Working in a Team: Opportunities and Problems

by Dr Catherine Armstrong

In a previous article I discussed some practical ways to make the best start in your new job. In response to that article, a jobseeker has emailed me asking for an article on how to blend into your new team and how to work well with your new colleagues. So here it is!

Internal politics 

Every department or workplace will suffer from internal office politics to some extent. This means that particular groups or factions will form and attack other colleagues either openly or surreptitiously. At its worst this sort of thing can develop into outright bullying, but in most cases what happens remains as mild gossiping and usually results in a desire among the warring parties to agree to work together on a professional level for the good of the whole team.

As a new member of staff coming in to a work situation you will almost certainly have no idea of the internal politics, unless you already know someone who works there. After all, the department was on its best behaviour at your interview, keen to sell itself to the best candidate and certainly not openly admitting rifts within the team. So over your first few days and weeks in the job you come to a gradual realisation that there are tensions within the office and that not everyone in your team gets along.

In an academic environment this can matter less than other offices because lecturers and researchers often work independently, many have their own offices, and do not constantly work together in a team. However, this is not always the case and problems can surface at departmental meetings, for example.

The best way for a new member of staff to deal with this difficult situation is to try to get to know every member of the team personally. Do not listen to others' remarks and judgements but make decisions for yourself. Treat everyone with an open mind. However, do not bury your head in the sand and ignore tensions. Try to find out subtly the reasons for any animosity. If these reasons are structural, to do with the way your organisation is run, this is something you need to be aware of as it could have an impact on your own career. Often though, office politics will have its roots in clashes of personalities and you must try to put yourself above the quarrels of colleagues who have worked together for years.

The best and safest way to get to know your colleagues

A good way of working successfully in a team is to engage with colleagues on a social level. Many employers and team leaders encourage this. Of course, this does not mean getting drunk with them every night of the week, but rather, occasionally meeting up for a variety of activities outside the workplace. These sorts of events can cause problems, though; it can be difficult to remain professional in an environment where you are used to behaving very differently. It is best to remain reserved while being friendly and honest. Enjoy yourself but remember that if you behave inappropriately your job could be in jeopardy.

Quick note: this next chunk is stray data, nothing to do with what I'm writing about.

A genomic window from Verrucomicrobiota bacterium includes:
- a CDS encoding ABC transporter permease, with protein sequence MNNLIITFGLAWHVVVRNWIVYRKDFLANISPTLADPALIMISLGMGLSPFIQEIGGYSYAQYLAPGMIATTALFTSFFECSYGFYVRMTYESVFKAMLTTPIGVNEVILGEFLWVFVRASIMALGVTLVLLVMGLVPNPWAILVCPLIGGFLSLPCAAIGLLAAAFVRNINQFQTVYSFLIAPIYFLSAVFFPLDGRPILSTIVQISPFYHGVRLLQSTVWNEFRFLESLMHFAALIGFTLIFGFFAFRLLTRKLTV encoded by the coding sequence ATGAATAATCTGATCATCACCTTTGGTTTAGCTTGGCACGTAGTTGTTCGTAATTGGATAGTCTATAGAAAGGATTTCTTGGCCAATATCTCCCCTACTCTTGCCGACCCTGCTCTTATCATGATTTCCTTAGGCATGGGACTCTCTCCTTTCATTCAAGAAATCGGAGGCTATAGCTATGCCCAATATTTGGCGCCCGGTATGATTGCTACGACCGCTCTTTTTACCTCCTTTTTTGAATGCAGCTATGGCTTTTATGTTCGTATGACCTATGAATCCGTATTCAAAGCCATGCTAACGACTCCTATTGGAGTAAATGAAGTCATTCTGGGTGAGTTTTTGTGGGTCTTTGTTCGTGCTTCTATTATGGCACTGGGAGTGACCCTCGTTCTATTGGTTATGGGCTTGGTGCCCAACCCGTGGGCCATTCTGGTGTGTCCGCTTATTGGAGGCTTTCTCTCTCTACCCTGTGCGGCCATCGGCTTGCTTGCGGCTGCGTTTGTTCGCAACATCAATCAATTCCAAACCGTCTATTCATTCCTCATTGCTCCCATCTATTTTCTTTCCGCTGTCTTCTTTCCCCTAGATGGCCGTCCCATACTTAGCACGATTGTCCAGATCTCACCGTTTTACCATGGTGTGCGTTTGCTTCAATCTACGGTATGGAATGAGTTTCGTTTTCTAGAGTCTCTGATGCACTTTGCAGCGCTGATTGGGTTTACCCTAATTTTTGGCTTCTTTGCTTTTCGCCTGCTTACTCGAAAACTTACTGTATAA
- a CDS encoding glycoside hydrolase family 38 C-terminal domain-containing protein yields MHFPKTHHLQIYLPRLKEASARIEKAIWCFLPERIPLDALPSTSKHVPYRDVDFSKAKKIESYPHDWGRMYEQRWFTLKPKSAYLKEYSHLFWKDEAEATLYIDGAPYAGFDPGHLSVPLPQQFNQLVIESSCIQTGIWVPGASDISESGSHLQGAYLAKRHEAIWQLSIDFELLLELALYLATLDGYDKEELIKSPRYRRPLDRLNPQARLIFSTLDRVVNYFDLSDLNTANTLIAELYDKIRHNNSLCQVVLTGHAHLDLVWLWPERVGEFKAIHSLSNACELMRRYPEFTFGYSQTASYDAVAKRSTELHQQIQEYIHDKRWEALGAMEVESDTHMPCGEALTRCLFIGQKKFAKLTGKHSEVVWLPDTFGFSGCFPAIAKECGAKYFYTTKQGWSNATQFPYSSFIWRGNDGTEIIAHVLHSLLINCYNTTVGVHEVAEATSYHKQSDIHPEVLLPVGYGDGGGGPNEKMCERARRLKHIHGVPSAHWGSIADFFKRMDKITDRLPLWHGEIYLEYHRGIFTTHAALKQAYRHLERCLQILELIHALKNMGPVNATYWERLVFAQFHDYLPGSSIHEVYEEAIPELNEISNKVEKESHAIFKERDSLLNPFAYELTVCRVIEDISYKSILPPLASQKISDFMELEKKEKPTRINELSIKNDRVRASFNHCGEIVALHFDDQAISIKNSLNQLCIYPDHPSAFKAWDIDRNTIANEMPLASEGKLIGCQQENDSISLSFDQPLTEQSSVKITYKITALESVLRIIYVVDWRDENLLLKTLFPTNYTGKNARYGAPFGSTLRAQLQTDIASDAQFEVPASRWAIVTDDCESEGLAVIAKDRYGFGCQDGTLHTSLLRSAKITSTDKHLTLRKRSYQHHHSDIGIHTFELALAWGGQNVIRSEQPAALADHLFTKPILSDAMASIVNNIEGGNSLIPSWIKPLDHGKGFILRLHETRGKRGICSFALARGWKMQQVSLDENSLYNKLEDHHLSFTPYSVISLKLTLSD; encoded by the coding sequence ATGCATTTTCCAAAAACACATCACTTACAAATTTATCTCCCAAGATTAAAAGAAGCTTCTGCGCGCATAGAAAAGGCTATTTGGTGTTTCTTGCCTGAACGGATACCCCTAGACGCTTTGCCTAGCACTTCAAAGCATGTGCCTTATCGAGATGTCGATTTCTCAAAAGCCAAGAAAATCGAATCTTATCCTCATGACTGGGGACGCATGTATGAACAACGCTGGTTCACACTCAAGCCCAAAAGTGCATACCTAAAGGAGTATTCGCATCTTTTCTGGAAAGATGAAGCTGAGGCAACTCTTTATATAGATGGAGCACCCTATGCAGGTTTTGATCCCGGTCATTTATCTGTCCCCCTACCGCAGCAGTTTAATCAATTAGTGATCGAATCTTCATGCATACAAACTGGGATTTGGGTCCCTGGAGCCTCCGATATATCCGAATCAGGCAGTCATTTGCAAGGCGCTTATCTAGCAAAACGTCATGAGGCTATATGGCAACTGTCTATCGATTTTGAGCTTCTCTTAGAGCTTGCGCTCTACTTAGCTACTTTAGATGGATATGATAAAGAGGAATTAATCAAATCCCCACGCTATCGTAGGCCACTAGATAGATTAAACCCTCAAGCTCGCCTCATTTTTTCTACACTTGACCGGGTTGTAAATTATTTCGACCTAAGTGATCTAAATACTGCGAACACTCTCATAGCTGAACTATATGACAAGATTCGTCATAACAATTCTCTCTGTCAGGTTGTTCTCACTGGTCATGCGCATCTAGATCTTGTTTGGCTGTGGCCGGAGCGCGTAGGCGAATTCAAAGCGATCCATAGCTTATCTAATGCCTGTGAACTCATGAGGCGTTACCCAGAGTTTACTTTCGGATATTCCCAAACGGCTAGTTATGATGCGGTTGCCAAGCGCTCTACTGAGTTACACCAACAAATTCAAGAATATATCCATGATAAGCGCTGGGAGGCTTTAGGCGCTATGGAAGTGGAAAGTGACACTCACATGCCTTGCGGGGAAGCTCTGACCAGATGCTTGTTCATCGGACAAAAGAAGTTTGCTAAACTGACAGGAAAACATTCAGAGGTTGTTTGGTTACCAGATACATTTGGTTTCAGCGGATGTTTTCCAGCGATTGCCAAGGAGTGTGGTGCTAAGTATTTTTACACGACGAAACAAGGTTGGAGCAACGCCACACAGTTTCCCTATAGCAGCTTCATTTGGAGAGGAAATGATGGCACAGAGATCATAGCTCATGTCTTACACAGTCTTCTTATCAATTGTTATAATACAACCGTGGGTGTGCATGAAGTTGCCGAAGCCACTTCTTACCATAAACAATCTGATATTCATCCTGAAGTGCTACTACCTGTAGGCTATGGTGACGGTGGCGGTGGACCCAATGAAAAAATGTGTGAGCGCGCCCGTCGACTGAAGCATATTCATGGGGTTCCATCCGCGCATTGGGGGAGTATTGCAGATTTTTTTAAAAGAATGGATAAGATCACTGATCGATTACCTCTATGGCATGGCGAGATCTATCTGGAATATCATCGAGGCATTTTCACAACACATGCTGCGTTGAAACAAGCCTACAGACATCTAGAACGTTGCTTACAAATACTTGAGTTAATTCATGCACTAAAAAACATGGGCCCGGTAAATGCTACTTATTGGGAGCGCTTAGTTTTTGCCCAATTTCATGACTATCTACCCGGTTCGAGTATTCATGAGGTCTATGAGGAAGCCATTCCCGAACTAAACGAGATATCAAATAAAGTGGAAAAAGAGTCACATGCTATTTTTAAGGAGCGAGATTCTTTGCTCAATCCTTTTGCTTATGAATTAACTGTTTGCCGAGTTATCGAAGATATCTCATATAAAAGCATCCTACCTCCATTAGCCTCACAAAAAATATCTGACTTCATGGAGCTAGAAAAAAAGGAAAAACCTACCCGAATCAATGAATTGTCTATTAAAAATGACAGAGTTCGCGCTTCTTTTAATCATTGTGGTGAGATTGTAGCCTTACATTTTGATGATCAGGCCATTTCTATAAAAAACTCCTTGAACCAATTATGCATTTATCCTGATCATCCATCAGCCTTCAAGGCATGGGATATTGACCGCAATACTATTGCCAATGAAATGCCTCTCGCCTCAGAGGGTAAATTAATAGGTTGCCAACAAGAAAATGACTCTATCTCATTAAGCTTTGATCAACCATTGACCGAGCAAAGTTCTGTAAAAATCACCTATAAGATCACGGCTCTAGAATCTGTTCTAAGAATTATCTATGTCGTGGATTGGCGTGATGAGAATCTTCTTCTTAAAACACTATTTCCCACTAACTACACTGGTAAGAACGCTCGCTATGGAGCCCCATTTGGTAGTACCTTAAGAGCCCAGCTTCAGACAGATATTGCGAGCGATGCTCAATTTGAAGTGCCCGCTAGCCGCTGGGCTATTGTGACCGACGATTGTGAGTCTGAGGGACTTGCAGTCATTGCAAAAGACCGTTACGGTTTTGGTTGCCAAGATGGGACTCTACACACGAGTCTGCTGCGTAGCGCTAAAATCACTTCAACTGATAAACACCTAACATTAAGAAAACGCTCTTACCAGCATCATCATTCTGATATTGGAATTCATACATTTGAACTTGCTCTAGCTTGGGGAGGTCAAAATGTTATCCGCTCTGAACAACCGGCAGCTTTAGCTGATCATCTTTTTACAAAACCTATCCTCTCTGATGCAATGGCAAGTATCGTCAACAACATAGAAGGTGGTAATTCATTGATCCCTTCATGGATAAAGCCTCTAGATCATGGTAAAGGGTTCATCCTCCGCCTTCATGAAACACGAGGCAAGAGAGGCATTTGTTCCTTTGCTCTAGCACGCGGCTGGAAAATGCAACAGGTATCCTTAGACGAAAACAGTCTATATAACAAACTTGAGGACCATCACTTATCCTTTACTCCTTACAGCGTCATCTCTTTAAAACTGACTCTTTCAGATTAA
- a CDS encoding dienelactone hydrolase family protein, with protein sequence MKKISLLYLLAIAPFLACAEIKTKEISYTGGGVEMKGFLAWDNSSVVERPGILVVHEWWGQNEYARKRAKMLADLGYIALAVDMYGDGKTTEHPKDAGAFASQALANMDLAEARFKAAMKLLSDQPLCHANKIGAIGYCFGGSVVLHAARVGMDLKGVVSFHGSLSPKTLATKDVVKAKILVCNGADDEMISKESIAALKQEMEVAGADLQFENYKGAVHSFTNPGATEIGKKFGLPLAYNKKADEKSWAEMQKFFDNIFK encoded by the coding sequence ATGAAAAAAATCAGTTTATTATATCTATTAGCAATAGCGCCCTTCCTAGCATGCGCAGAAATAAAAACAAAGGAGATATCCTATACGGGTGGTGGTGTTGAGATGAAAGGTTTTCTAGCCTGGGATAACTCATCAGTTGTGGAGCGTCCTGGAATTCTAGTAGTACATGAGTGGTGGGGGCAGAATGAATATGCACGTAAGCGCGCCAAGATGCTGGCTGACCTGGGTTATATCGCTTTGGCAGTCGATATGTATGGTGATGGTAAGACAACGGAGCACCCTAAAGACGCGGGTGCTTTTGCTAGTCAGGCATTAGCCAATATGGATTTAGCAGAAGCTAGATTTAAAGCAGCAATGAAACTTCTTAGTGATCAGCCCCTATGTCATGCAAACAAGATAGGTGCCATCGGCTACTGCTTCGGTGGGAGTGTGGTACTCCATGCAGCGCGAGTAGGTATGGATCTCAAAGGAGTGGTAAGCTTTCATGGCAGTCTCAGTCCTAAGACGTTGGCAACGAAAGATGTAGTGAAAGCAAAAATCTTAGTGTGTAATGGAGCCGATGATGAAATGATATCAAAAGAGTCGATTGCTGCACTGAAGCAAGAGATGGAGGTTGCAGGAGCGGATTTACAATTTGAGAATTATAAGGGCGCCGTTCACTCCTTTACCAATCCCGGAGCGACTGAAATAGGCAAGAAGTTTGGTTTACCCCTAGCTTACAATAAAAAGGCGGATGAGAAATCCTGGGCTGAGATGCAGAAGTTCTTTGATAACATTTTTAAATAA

Every workplace is different, but an initial ice-breaker might be for you to arrange lunch in order to meet others. Make it clear that you want to meet everyone in your team and that you discourage factionalism and petty office politics. That way, your arrival could be instrumental in breaking down some barriers.

Clash of personalities

Of course you cannot be expected to get on with everyone and you may start a new job and after a while realise that you do not get on with some members of your team. Niggles often start when people are perceived not to be pulling their weight or that they are being given better treatment. Don't let differences spiral out of control. Remind yourself of why you are good at your job and why the other person is good at theirs. You should approach your mentor or immediate boss about this matter only if the situation is starting to affect your work or if you feel you are being unfairly targeted or excluded. He or she will have their own strategies for dealing with the problem - they may decide to get the team together and try to clear the air, expressing grievances in public.

If differences of opinion are serious, a representative from the Human Resources Department can be called in to adjudicate. If you really feel unable to continue to work in the team then you could ask to be moved elsewhere in the company or organisation, but this is a dangerous strategy for someone who is new.

If your complaint is about your immediate mentor or line manager then you need to identify someone else in a senior role within your team to approach about this problem. Carefully and rationally write down the problems that you are having including times and dates of events if possible. That way, if any improper conduct has taken place you will have a record of it. But these sorts of actions should only be a last resort in serious cases. On a day-to-day level maintain a professional relationship with all your colleagues and realise that we all have different styles of working and can bring different skills to the table.

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